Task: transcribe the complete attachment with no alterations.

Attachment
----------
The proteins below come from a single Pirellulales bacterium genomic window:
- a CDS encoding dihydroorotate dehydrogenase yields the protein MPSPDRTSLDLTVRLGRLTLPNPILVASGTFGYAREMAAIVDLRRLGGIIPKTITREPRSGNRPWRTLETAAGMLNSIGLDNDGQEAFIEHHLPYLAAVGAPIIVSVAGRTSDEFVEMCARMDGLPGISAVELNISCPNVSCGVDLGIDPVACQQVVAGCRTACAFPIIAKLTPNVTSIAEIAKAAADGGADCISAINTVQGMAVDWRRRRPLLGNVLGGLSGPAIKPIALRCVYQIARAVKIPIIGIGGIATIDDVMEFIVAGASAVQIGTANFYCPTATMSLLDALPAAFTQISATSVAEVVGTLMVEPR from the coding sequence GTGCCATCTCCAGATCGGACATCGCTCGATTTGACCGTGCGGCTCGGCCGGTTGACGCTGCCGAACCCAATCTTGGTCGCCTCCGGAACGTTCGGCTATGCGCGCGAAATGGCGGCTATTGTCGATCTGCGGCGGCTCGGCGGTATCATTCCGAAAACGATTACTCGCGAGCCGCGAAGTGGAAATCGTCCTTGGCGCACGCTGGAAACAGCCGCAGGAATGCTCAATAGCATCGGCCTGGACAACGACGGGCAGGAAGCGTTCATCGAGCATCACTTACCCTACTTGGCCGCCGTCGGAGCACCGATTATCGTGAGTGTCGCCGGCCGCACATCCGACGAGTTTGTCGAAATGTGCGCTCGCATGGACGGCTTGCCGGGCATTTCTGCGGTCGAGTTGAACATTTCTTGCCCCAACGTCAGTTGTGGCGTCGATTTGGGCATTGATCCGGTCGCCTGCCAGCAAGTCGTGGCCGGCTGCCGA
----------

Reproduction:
The proteins below come from a single Pirellulales bacterium genomic window:
- a CDS encoding dihydroorotate dehydrogenase yields the protein MPSPDRTSLDLTVRLGRLTLPNPILVASGTFGYAREMAAIVDLRRLGGIIPKTITREPRSGNRPWRTLETAAGMLNSIGLDNDGQEAFIEHHLPYLAAVGAPIIVSVAGRTSDEFVEMCARMDGLPGISAVELNISCPNVSCGVDLGIDPVACQQVVAGCRTACAFPIIAKLTPNVTSIAEIAKAAADGGADCISAINTVQGMAVDWRRRRPLLGNVLGGLSGPAIKPIALRCVYQIARAVKIPIIGIGGIATIDDVMEFIVAGASAVQIGTANFYCPTATMSLLDALPAAFTQISATSVAEVVGTLMVEPR from the coding sequence GTGCCATCTCCAGATCGGACATCGCTCGATTTGACCGTGCGGCTCGGCCGGTTGACGCTGCCGAACCCAATCTTGGTCGCCTCCGGAACGTTCGGCTATGCGCGCGAAATGGCGGCTATTGTCGATCTGCGGCGGCTCGGCGGTATCATTCCGAAAACGATTACTCGCGAGCCGCGAAGTGGAAATCGTCCTTGGCGCACGCTGGAAACAGCCGCAGGAATGCTCAATAGCATCGGCCTGGACAACGACGGGCAGGAAGCGTTCATCGAGCATCACTTACCCTACTTGGCCGCCGTCGGAGCACCGATTATCGTGAGTGTCGCCGGCCGCACATCCGACGAGTTTGTCGAAATGTGCGCTCGCATGGACGGCTTGCCGGGCATTTCTGCGGTCGAGTTGAACATTTCTTGCCCCAACGTCAGTTGTGGCGTCGATTTGGGCATTGATCCGGTCGCCTGCCAGCAAGTCGTGGCCGGCTGCCGA